We recently confirmed that there was a Doctor Who film in development, with director David Yates looking for screenplay writers.
Based on comments Yates made to the press, we reported the Doctor Who film would be the first in a franchise of films, and that they would not be directly connected to the television show.
I was shocked to have heard the news myself at the time, but by the time I finished writing it up, I had convinced myself it was a good idea.
A fresh take on the story could be really interesting, and would allow a new group of writers, actors, and producers to create something great and compelling; a part of the Doctor Who story perhaps that cannot be told in the show because of time, budget or casting limits. Perhaps we could even have seen a Doctor Who prequel of sorts, showing an iteration of the doctor who existed before the one fans refer to as the First Doctor.
So, now I’m disappointed to report that Steven Moffat, head writer and exec producer of Doctor Who for the BBC, recently tweeted a contradictory clarification.
“To clarify: any Doctor Who movie would be made by the BBC team, star the current TV Doctor and certainly NOT be a Hollywood reboot.” he tweeted, “David Yates, great director, was speaking off the cuff, on a red carpet. You’ve seen the rubbish I talk when I’m cornered.”
So the Doctor Who film is basically just going to be a long-form episode of the show!? No thanks. Frankly, if they’re not going to do anything special for the film, I’d prefer for the BBC to do what they do on the small screen. If it’s going to be all the same actors, writers, and sets, the only reason to make a film is budget.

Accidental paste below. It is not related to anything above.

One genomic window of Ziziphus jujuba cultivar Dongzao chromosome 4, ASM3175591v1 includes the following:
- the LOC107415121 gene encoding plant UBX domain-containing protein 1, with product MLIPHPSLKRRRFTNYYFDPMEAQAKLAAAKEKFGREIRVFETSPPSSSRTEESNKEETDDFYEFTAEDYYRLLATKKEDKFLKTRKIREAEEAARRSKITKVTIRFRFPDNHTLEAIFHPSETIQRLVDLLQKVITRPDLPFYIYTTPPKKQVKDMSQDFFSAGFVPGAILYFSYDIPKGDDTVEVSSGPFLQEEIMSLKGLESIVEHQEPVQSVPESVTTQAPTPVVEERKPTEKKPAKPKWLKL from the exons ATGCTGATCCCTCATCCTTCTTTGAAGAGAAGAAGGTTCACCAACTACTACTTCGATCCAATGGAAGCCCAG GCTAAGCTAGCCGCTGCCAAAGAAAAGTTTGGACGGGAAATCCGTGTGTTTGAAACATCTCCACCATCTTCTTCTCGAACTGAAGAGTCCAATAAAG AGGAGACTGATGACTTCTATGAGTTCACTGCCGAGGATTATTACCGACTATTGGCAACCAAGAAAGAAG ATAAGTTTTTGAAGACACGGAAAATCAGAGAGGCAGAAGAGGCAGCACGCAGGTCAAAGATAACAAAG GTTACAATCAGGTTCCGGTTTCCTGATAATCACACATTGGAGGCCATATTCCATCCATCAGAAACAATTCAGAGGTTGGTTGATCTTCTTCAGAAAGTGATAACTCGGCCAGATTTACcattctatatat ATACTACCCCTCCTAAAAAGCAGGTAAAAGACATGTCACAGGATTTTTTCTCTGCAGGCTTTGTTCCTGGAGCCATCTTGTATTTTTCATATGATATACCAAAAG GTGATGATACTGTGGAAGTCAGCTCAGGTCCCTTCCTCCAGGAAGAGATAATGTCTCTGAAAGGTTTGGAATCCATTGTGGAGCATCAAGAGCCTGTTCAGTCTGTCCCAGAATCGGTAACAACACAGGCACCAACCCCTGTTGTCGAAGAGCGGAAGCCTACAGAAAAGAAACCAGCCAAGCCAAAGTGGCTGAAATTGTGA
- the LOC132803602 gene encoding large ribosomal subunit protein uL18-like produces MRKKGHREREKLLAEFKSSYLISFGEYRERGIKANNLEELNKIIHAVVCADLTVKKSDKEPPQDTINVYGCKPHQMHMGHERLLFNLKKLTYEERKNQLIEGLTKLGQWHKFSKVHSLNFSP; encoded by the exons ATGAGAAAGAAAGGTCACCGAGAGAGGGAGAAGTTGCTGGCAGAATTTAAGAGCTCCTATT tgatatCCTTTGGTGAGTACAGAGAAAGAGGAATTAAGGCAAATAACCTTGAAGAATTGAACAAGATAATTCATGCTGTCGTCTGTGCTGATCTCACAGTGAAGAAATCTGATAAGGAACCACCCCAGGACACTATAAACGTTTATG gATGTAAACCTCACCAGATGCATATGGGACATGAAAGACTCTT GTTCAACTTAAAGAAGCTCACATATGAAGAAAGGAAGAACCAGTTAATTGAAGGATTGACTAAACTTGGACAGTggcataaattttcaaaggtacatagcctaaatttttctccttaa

Perhaps the plans for the film exist because of the huge gaps we’re going to start seeing between seasons of the show – now that they can only afford to do half of a season per year. Filling the gap with a high-budget film each season seems like a good idea on paper, but the films will have to big a job.
They will have to follow the canon and chronology of the show, but will also have to follow one another without creating too much confusion for the audience which chooses only to watch the films. This likely means movies filled with exposition and redundant character development, and also means that any regenerations would have to take place during the films, while being recapped in the show. Frankly, it just seems like a muddying of the franchise to me.
Doctor Who does not yet have an announced schedule for production or release.